By Winnie Byanyima…
As I write, multiple crises are inflicting havoc on millions of innocent lives. The lives of people — people like the rest of us, who have jobs, families, and children — are being forever changed by conflicts in Yemen, Syria, Lake Chad Basin, Iraq, and elsewhere.
Inaction has fuelled a large displacement crisis. More than 65 million people have been forced to flee their homes because of conflict, violence, or persecution. Crises compete for attention from governments to protect people — for resolutions that stop violence and life-saving support. These are the kind of decisions that result in life and death. No people should be forgotten.
There is one catastrophic crisis unfolding in East Africa, close to home for me, which the world’s governments for the most part seem to have decided to ignore for now: the spiralling conflict in South Sudan.
For the past three years this country has been ravaged by fighting. Peace treaties have been signed and broken, thousands of lives have been lost, and too little has been done by the international community to protect the lives of the ordinary people. They continue to pay the price for a political power struggle.
In South Sudan, nearly five million people are desperately hungry. Half the population is in need of humanitarian aid and more than one million people, the overwhelming majority of whom are women and children, have fled to neighbouring countries, mostly Uganda, Ethiopia, and Sudan.
– In Europe –
Alarmingly the number of South Sudanese who have fled over the past three years is almost the same as the number of refugees registered at the height of arrivals in Europe last year. Equally alarming is the fact that the $759 million humanitarian response by the United Nations (UN) for this regional crisis is only 28 per cent funded.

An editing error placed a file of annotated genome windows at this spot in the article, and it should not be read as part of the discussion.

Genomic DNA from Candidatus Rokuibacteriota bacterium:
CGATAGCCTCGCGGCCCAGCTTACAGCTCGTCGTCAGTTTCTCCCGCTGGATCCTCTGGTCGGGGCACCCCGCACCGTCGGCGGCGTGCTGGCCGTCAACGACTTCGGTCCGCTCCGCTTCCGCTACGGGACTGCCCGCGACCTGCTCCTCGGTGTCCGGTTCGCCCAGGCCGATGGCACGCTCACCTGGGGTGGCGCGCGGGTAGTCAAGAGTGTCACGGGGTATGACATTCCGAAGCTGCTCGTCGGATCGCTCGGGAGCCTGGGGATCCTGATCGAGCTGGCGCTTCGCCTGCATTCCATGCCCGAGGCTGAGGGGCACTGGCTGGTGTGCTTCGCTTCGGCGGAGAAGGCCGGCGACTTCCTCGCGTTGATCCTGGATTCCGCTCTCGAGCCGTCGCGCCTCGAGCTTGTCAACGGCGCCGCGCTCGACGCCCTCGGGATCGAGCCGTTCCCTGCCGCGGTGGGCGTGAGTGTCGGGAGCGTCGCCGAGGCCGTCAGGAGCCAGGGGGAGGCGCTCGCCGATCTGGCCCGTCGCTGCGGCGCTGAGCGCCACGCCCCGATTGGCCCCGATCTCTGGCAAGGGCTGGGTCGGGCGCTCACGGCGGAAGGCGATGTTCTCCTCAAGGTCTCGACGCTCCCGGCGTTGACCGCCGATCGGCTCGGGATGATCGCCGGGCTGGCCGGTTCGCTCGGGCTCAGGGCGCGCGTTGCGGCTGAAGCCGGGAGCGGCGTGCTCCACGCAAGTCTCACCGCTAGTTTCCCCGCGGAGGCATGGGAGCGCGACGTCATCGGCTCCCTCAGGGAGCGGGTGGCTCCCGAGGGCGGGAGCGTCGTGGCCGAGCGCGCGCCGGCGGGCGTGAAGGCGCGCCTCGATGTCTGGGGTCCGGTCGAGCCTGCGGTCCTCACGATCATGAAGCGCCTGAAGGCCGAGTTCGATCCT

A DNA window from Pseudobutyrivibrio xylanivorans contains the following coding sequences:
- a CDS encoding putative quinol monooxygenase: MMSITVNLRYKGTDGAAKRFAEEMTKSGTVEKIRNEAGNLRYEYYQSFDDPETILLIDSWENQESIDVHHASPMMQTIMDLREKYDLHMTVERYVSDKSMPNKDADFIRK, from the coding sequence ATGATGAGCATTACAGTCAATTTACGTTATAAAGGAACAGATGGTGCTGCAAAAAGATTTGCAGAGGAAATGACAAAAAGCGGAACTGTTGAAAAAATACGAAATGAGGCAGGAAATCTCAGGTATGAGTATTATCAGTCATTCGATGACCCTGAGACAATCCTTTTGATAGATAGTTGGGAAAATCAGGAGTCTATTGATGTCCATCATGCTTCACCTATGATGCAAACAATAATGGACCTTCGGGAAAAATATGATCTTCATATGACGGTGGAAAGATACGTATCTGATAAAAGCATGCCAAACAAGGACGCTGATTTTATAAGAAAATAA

This is not just South Sudan’s crisis; it is an international one. The UN is calling for swift action after the Commission for Human Rights warned that the country was on the brink of genocide.
This crisis must not be ignored just because it is far from Europe’s shores. The number of people crossing South Sudan’s borders continues to rise, with as many as 4,000 people fleeing into neighbouring countries daily. This increasing number is a stark indicator that the crisis is worsening and might soon engulf the entire region if action is not swiftly taken.
Children, who make up two-thirds of the number of refugees, must be able to get an education and skills that can help them to make a living in the future.
Decision-makers must urgently muster the courage to shift course for the people of South Sudan. We must be ready to cope with large influxes of refugees across multiple countries’ borders while acting to end this conflict. We should be ready now, because it is already happening.
The attacks on civilians in South Sudan must be stopped. The UN has found that 70 per cent of women in the capital city, Juba, have been raped in the past three years.
The international community — led by the African Union and governments and institutions in East Africa — must strive to end the violence and conflict. Diplomatic efforts must be stepped up.
South Sudan’s neighbours have a critical role to play as peace brokers and need to work with all parties to the conflict to find a peaceful solution. They are absorbing South Sudanese refugees and hold the key to influencing the country’s leaders.
They must also ensure that borders are kept open and that host countries have the resources to support the refugees. South Sudan’s neighbours have long known their duty to protect people forced to flee. But as the influx of refugees increases and the resources are lacking, the generosity of host communities is overstretched.
The world can no longer afford to avert its gaze from the horrors unfolding in South Sudan. Violence is not inevitable. Governments — particularly those in our continent — have the ability to end this suffering. They must act without any further delay.
Winnie Byanyima is Executive Director of Oxfam International. She is a leader on women’s rights, democratic governance and peace building. She has served at the African Union Commission and as Director of Gender and Development at the United Nations Development Program.
This article was first published by the Daily Nation newspaper.